A Very Rare Find

By: Anonymous

It started off a humid and overcast morning in what I have nicknamed "The Old Country" Near Historic Raleigh North Carolina. Normally, one doesn't venture into the forest in the summertime. Rattle snakes, Copperheads , ticks, and heavy overgrowth make metal detecting very difficult in these parts. Being a dedicated metal detecting enthusiast, I get to where I can't stand to be away from the sites that have produced nice historic finds in the past. For me, it's the feeling I get just standing where our forefathers were when times were unsteady and tensions were high with Revolutionary war skirmishes and battles took place. It's almost like the love of Fly fishing and the feeling you get in anticipation before you even present the fly on the Madison River in Montana on a cool spring opening morning of Trout season. If you've been there, you would understand that sentence. In other words, it's a passion.


On this trip, I travelled to a spot that had produced a mix of American Revolutionary and Civil war relics. Including Colonial civilian coins and heavily Gilted (Gilt is the shiny gold that adorns most Military buttons invented by the British) buttons. Buttons for some reason have a special place on my relics display wall. I guess it's because some of them played a significant part in everyday life or worn on uniforms in significant battles. The fact that I may be the only one to handle the button in hundreds of years is amazing to me. It's not always the treasure that is exciting, most of the time it's the history that comes with it. Was this Revolutionary or Civil war soldier killed in battle? Was this opera button worn by a prominent figure?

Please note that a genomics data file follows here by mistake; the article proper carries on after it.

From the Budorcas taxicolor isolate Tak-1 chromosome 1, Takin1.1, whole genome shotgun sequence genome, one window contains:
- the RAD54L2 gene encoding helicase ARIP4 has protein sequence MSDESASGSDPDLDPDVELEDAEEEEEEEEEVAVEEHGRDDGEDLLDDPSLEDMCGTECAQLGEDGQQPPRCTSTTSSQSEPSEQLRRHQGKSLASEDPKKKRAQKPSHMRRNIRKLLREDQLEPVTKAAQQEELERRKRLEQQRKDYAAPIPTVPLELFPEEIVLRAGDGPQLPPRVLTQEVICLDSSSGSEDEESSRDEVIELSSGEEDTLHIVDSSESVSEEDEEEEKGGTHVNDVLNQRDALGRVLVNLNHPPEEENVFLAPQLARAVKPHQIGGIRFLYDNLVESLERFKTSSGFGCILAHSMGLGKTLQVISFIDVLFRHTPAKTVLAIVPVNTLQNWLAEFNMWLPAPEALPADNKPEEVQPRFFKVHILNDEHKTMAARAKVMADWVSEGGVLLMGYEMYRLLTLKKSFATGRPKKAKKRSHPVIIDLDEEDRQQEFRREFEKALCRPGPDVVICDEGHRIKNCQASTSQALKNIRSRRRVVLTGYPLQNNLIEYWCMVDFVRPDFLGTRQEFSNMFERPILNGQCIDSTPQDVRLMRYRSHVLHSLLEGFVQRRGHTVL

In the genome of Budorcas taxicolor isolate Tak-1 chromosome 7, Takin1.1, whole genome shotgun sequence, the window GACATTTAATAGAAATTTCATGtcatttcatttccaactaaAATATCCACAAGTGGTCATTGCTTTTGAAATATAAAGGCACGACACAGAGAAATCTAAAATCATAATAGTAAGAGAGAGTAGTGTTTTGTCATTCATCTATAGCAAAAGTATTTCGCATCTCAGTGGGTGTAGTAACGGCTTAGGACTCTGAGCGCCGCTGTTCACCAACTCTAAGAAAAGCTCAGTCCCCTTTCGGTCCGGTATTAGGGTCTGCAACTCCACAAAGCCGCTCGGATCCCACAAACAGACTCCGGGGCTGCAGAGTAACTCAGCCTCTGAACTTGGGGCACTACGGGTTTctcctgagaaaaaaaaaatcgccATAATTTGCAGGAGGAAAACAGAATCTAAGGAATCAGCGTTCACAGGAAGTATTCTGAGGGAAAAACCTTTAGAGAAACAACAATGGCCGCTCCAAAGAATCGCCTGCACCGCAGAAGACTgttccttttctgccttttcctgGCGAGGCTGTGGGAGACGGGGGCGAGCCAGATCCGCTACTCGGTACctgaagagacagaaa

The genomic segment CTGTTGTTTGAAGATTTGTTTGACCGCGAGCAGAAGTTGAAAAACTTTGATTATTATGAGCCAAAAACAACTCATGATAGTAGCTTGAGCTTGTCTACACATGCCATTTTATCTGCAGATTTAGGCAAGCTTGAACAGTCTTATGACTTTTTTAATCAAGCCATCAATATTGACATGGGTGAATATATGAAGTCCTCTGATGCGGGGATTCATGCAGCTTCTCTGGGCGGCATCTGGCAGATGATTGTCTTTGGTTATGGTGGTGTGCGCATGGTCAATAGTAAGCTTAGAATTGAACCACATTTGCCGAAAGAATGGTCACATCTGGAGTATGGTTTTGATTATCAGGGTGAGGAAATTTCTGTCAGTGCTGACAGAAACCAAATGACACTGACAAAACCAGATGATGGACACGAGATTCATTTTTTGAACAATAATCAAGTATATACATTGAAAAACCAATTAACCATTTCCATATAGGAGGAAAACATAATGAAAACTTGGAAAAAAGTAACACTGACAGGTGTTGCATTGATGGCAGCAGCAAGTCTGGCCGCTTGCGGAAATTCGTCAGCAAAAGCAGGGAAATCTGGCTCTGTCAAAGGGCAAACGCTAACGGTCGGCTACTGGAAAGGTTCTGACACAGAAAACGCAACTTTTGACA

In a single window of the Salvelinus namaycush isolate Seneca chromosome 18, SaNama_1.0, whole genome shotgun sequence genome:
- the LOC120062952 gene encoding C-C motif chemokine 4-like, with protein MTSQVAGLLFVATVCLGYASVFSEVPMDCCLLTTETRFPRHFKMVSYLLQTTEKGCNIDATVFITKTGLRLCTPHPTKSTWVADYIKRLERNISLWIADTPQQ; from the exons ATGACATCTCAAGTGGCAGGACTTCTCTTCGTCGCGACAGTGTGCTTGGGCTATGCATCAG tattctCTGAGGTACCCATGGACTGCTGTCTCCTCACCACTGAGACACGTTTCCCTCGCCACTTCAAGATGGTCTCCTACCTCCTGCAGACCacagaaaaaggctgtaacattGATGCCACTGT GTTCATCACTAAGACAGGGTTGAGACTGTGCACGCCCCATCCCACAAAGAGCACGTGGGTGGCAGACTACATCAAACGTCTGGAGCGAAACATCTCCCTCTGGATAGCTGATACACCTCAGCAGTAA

Or, were these historic cuff links worn by a hero in battle during our fight for freedom? My wife and I run a 4-H education center in the beautiful Craggy Mountains of North Carolina. It's a summer camp for kids to come and learn about such historic things like I just mentioned above. It's truly amazing to see a kids eyes light up while they hold lost treasure's and hear the story that goes behind it. I like to talk about the Revolutionary or Civil wars and educate them on the History behind them. If you have tried this before, you know that attention spans don't last too long! But when they are holding a relic from these times, curiosity sparks, conversation with attentiveness begins. In turn, it educates them to preserve the events that were an important part of American history. I started detecting this day by turning on my trusty E-TRAC and doing my ritual of ground balancing and adjusting the length of the coil shaft. I began my usual slow, very close to the ground sweeping motion, listening to my machine speaking the many multi level conductive tones I set in my favorite program.